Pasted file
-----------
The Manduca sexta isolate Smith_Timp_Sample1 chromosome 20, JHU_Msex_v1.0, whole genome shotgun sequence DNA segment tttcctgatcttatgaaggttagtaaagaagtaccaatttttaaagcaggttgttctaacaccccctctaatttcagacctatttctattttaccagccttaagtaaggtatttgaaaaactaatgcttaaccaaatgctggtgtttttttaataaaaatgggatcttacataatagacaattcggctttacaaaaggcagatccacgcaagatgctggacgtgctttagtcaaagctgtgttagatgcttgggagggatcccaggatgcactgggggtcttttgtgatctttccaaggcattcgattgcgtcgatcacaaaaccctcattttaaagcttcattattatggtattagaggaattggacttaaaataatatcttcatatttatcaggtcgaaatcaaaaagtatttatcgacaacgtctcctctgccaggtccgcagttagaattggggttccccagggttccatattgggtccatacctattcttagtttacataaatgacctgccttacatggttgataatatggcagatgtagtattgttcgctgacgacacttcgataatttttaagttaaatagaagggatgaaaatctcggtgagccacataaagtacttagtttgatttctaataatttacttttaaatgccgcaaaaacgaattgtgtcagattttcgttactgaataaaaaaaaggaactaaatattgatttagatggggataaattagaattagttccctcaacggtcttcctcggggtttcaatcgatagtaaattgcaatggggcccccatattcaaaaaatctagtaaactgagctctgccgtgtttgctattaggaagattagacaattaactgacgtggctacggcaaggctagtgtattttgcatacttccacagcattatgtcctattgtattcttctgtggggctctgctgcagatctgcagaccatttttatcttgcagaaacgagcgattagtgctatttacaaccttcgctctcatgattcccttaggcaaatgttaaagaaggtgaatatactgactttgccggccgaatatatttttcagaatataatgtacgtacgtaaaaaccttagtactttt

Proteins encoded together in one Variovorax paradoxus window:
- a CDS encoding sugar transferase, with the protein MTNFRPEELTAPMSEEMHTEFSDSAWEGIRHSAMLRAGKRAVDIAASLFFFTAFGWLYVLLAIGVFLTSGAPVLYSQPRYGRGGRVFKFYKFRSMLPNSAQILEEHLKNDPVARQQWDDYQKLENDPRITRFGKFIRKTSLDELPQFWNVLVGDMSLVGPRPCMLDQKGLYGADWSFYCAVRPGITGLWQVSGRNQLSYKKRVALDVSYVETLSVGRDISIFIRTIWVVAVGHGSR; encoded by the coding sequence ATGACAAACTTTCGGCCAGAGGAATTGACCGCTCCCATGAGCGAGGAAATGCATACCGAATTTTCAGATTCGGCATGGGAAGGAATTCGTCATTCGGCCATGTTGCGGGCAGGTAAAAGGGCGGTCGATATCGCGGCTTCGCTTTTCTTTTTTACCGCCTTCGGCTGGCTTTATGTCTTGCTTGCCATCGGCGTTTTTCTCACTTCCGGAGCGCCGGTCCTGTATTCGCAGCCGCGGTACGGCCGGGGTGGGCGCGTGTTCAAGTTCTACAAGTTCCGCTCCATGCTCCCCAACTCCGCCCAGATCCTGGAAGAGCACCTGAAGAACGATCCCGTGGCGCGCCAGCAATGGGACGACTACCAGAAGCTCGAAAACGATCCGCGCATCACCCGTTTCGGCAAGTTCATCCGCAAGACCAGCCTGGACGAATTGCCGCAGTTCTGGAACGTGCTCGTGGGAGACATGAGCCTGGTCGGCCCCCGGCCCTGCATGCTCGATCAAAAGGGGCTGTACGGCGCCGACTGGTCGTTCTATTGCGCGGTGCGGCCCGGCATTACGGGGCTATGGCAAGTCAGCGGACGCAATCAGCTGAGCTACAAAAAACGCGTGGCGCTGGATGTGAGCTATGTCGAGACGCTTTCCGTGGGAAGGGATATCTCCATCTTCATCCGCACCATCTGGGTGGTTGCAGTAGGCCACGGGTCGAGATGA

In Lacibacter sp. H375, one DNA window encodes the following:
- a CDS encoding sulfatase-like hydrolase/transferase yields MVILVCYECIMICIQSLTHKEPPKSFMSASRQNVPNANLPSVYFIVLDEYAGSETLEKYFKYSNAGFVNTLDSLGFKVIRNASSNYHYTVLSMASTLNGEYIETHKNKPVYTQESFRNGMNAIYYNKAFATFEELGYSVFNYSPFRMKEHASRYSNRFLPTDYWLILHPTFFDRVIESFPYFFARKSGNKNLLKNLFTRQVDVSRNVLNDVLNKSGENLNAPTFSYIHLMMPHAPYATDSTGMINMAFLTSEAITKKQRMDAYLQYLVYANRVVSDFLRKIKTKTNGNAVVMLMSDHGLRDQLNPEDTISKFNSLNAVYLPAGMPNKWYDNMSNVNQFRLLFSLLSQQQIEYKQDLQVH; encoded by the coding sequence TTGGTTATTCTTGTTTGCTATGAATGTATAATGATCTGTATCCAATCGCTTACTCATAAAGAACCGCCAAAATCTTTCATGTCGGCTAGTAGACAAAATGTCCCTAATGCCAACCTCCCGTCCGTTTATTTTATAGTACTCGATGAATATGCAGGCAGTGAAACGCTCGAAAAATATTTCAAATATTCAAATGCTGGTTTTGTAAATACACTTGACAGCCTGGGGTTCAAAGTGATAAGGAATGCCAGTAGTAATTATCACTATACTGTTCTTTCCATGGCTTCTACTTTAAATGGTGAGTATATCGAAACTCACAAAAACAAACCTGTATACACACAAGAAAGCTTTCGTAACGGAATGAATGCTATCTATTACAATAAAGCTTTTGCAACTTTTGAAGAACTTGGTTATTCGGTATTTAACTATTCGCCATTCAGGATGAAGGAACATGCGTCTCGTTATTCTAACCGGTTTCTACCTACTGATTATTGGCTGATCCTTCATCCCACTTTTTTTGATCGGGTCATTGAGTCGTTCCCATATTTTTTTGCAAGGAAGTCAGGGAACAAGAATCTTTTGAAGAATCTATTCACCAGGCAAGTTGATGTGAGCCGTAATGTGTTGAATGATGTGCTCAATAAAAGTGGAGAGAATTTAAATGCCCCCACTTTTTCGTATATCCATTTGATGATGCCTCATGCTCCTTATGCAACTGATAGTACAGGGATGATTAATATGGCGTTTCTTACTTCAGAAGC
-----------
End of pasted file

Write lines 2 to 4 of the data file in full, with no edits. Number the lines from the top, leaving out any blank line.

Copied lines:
Proteins encoded together in one Variovorax paradoxus window:
- a CDS encoding sugar transferase, with the protein MTNFRPEELTAPMSEEMHTEFSDSAWEGIRHSAMLRAGKRAVDIAASLFFFTAFGWLYVLLAIGVFLTSGAPVLYSQPRYGRGGRVFKFYKFRSMLPNSAQILEEHLKNDPVARQQWDDYQKLENDPRITRFGKFIRKTSLDELPQFWNVLVGDMSLVGPRPCMLDQKGLYGADWSFYCAVRPGITGLWQVSGRNQLSYKKRVALDVSYVETLSVGRDISIFIRTIWVVAVGHGSR; encoded by the coding sequence ATGACAAACTTTCGGCCAGAGGAATTGACCGCTCCCATGAGCGAGGAAATGCATACCGAATTTTCAGATTCGGCATGGGAAGGAATTCGTCATTCGGCCATGTTGCGGGCAGGTAAAAGGGCGGTCGATATCGCGGCTTCGCTTTTCTTTTTTACCGCCTTCGGCTGGCTTTATGTCTTGCTTGCCATCGGCGTTTTTCTCACTTCCGGAGCGCCGGTCCTGTATTCGCAGCCGCGGTACGGCCGGGGTGGGCGCGTGTTCAAGTTCTACAAGTTCCGCTCCATGCTCCCCAACTCCGCCCAGATCCTGGAAGAGCACCTGAAGAACGATCCCGTGGCGCGCCAGCAATGGGACGACTACCAGAAGCTCGAAAACGATCCGCGCATCACCCGTTTCGGCAAGTTCATCCGCAAGACCAGCCTGGACGAATTGCCGCAGTTCTGGAACGTGCTCGTGGGAGACATGAGCCTGGTCGGCCCCCGGCCCTGCATGCTCGATCAAAAGGGGCTGTACGGCGCCGACTGGTCGTTCTATTGCGCGGTGCGGCCCGGCATTACGGGGCTATGGCAAGTCAGCGGACGCAATCAGCTGAGCTACAAAAAACGCGTGGCGCTGGATGTGAGCTATGTCGAGACGCTTTCCGTGGGAAGGGATATCTCCATCTTCATCCGCACCATCTGGGTGGTTGCAGTAGGCCACGGGTCGAGATGA

In Lacibacter sp. H375, one DNA window encodes the following: